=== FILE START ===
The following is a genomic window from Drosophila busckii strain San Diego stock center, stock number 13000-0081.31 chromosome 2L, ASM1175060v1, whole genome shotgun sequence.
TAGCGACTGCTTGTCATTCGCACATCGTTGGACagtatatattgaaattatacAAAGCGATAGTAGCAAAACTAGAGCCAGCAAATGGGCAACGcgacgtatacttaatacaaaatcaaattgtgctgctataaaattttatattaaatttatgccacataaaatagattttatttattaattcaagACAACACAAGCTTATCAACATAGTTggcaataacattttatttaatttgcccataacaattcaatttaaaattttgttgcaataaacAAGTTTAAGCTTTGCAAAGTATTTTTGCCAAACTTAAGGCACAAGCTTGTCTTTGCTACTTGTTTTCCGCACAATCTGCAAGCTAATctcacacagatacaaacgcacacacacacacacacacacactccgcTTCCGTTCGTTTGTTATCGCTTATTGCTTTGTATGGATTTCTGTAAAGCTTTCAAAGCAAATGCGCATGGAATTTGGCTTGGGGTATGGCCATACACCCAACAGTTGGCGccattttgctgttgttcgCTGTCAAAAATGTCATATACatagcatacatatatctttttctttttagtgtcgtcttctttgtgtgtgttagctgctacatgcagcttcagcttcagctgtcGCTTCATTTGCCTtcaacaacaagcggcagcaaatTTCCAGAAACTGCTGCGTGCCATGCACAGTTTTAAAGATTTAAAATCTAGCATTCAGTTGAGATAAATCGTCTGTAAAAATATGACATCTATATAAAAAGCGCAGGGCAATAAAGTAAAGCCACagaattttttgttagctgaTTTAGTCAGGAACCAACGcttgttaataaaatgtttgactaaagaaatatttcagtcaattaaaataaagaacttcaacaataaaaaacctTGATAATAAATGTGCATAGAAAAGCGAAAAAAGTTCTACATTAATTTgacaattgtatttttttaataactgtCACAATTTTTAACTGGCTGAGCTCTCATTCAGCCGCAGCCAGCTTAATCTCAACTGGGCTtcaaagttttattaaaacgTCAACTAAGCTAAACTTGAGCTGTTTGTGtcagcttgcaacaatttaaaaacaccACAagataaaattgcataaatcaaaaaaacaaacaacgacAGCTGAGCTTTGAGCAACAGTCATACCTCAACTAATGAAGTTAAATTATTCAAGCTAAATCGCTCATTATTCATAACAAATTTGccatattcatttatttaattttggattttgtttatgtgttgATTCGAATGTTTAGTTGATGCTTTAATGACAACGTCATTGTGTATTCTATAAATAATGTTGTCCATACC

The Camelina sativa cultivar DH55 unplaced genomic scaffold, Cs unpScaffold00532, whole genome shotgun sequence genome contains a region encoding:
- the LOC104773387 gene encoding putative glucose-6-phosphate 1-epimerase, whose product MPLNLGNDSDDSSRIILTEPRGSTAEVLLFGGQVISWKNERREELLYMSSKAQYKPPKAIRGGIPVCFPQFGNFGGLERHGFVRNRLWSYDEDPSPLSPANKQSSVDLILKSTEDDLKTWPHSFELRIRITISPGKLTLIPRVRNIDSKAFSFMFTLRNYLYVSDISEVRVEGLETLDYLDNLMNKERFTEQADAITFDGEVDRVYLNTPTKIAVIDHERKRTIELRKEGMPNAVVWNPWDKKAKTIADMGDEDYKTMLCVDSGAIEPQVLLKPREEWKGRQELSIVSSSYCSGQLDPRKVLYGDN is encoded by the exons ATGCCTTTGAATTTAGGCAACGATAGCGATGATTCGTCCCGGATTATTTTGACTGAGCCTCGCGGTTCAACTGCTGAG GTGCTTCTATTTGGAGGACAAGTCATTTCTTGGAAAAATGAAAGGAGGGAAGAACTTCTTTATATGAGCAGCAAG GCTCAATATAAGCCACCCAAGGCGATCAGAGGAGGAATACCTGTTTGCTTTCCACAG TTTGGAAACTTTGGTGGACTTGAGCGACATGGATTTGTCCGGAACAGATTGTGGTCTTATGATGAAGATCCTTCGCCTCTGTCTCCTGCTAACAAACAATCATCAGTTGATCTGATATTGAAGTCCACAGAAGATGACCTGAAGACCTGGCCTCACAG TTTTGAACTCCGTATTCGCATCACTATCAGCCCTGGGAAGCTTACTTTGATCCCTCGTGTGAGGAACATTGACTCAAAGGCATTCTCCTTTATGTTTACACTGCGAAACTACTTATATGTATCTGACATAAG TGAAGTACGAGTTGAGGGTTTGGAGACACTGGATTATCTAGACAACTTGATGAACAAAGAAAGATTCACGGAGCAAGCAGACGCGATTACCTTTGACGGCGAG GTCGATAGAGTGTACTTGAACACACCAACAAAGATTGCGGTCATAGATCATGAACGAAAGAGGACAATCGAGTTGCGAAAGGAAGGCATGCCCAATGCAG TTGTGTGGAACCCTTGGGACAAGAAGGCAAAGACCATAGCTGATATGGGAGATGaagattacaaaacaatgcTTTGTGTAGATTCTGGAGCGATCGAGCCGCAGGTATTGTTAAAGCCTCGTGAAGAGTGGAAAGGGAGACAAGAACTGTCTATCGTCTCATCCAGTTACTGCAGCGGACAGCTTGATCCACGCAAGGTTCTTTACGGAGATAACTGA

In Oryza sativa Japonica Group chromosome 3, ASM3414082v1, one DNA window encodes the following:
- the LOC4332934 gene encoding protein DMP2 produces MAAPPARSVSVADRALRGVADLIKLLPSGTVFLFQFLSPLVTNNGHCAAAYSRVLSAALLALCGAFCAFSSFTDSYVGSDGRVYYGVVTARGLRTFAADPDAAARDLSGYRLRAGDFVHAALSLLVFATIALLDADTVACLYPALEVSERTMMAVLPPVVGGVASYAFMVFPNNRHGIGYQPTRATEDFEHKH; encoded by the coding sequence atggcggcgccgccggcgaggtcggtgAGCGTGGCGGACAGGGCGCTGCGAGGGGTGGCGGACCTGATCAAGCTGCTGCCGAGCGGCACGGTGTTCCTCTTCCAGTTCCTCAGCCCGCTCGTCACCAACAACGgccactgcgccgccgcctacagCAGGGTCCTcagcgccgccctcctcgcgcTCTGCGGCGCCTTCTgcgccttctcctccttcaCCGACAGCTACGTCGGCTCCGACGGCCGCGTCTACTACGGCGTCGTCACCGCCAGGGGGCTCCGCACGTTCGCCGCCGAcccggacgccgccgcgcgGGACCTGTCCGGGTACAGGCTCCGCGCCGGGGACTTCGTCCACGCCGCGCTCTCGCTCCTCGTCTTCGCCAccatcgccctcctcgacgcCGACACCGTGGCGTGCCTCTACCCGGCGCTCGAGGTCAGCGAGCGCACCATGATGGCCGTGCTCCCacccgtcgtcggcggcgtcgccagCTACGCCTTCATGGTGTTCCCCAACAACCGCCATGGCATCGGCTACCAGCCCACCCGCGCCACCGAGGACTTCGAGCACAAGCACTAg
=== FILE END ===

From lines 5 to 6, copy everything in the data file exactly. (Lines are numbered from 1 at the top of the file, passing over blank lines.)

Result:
In Oryza sativa Japonica Group chromosome 3, ASM3414082v1, one DNA window encodes the following:
- the LOC4332934 gene encoding protein DMP2 produces MAAPPARSVSVADRALRGVADLIKLLPSGTVFLFQFLSPLVTNNGHCAAAYSRVLSAALLALCGAFCAFSSFTDSYVGSDGRVYYGVVTARGLRTFAADPDAAARDLSGYRLRAGDFVHAALSLLVFATIALLDADTVACLYPALEVSERTMMAVLPPVVGGVASYAFMVFPNNRHGIGYQPTRATEDFEHKH; encoded by the coding sequence atggcggcgccgccggcgaggtcggtgAGCGTGGCGGACAGGGCGCTGCGAGGGGTGGCGGACCTGATCAAGCTGCTGCCGAGCGGCACGGTGTTCCTCTTCCAGTTCCTCAGCCCGCTCGTCACCAACAACGgccactgcgccgccgcctacagCAGGGTCCTcagcgccgccctcctcgcgcTCTGCGGCGCCTTCTgcgccttctcctccttcaCCGACAGCTACGTCGGCTCCGACGGCCGCGTCTACTACGGCGTCGTCACCGCCAGGGGGCTCCGCACGTTCGCCGCCGAcccggacgccgccgcgcgGGACCTGTCCGGGTACAGGCTCCGCGCCGGGGACTTCGTCCACGCCGCGCTCTCGCTCCTCGTCTTCGCCAccatcgccctcctcgacgcCGACACCGTGGCGTGCCTCTACCCGGCGCTCGAGGTCAGCGAGCGCACCATGATGGCCGTGCTCCCacccgtcgtcggcggcgtcgccagCTACGCCTTCATGGTGTTCCCCAACAACCGCCATGGCATCGGCTACCAGCCCACCCGCGCCACCGAGGACTTCGAGCACAAGCACTAg